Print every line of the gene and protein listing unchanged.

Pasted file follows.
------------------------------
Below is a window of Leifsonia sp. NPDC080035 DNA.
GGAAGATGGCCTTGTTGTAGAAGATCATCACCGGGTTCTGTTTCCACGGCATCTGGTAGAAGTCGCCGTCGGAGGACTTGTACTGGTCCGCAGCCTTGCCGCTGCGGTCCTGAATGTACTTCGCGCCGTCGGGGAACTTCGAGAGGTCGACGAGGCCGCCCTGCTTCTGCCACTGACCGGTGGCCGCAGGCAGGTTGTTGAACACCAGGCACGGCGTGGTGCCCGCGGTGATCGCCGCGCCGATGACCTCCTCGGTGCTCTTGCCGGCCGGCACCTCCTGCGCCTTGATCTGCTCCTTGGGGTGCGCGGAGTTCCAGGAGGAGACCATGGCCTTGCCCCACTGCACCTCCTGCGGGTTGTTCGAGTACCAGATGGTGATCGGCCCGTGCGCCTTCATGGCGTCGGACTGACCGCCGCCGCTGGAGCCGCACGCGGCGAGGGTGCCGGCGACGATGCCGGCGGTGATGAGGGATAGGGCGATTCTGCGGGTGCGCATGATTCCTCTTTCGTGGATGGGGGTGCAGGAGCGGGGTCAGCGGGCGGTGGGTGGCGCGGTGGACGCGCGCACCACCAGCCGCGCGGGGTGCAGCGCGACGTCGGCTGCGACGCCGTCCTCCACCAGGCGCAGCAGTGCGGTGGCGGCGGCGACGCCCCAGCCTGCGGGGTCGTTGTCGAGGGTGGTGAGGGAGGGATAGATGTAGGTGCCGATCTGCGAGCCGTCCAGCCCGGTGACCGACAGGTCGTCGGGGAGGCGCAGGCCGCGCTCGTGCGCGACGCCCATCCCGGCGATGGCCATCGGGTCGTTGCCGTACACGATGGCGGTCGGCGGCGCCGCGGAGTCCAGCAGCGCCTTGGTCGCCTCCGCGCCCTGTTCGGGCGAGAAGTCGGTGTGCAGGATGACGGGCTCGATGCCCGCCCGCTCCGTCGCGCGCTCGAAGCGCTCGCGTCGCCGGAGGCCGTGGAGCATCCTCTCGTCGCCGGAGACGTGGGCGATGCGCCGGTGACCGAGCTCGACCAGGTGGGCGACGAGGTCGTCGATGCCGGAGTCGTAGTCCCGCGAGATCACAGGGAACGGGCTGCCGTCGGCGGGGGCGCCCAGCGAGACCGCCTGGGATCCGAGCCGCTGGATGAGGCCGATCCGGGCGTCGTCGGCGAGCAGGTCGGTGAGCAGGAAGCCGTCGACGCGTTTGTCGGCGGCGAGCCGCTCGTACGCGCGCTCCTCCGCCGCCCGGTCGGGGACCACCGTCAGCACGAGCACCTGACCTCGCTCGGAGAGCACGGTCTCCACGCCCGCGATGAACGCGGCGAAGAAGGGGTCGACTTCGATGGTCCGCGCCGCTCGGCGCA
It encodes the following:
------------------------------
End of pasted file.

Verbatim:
Below is a window of Leifsonia sp. NPDC080035 DNA.
GGAAGATGGCCTTGTTGTAGAAGATCATCACCGGGTTCTGTTTCCACGGCATCTGGTAGAAGTCGCCGTCGGAGGACTTGTACTGGTCCGCAGCCTTGCCGCTGCGGTCCTGAATGTACTTCGCGCCGTCGGGGAACTTCGAGAGGTCGACGAGGCCGCCCTGCTTCTGCCACTGACCGGTGGCCGCAGGCAGGTTGTTGAACACCAGGCACGGCGTGGTGCCCGCGGTGATCGCCGCGCCGATGACCTCCTCGGTGCTCTTGCCGGCCGGCACCTCCTGCGCCTTGATCTGCTCCTTGGGGTGCGCGGAGTTCCAGGAGGAGACCATGGCCTTGCCCCACTGCACCTCCTGCGGGTTGTTCGAGTACCAGATGGTGATCGGCCCGTGCGCCTTCATGGCGTCGGACTGACCGCCGCCGCTGGAGCCGCACGCGGCGAGGGTGCCGGCGACGATGCCGGCGGTGATGAGGGATAGGGCGATTCTGCGGGTGCGCATGATTCCTCTTTCGTGGATGGGGGTGCAGGAGCGGGGTCAGCGGGCGGTGGGTGGCGCGGTGGACGCGCGCACCACCAGCCGCGCGGGGTGCAGCGCGACGTCGGCTGCGACGCCGTCCTCCACCAGGCGCAGCAGTGCGGTGGCGGCGGCGACGCCCCAGCCTGCGGGGTCGTTGTCGAGGGTGGTGAGGGAGGGATAGATGTAGGTGCCGATCTGCGAGCCGTCCAGCCCGGTGACCGACAGGTCGTCGGGGAGGCGCAGGCCGCGCTCGTGCGCGACGCCCATCCCGGCGATGGCCATCGGGTCGTTGCCGTACACGATGGCGGTCGGCGGCGCCGCGGAGTCCAGCAGCGCCTTGGTCGCCTCCGCGCCCTGTTCGGGCGAGAAGTCGGTGTGCAGGATGACGGGCTCGATGCCCGCCCGCTCCGTCGCGCGCTCGAAGCGCTCGCGTCGCCGGAGGCCGTGGAGCATCCTCTCGTCGCCGGAGACGTGGGCGATGCGCCGGTGACCGAGCTCGACCAGGTGGGCGACGAGGTCGTCGATGCCGGAGTCGTAGTCCCGCGAGATCACAGGGAACGGGCTGCCGTCGGCGGGGGCGCCCAGCGAGACCGCCTGGGATCCGAGCCGCTGGATGAGGCCGATCCGGGCGTCGTCGGCGAGCAGGTCGGTGAGCAGGAAGCCGTCGACGCGTTTGTCGGCGGCGAGCCGCTCGTACGCGCGCTCCTCCGCCGCCCGGTCGGGGACCACCGTCAGCACGAGCACCTGACCTCGCTCGGAGAGCACGGTCTCCACGCCCGCGATGAACGCGGCGAAGAAGGGGTCGACTTCGATGGTCCGCGCCGCTCGGCGCA
It encodes the following: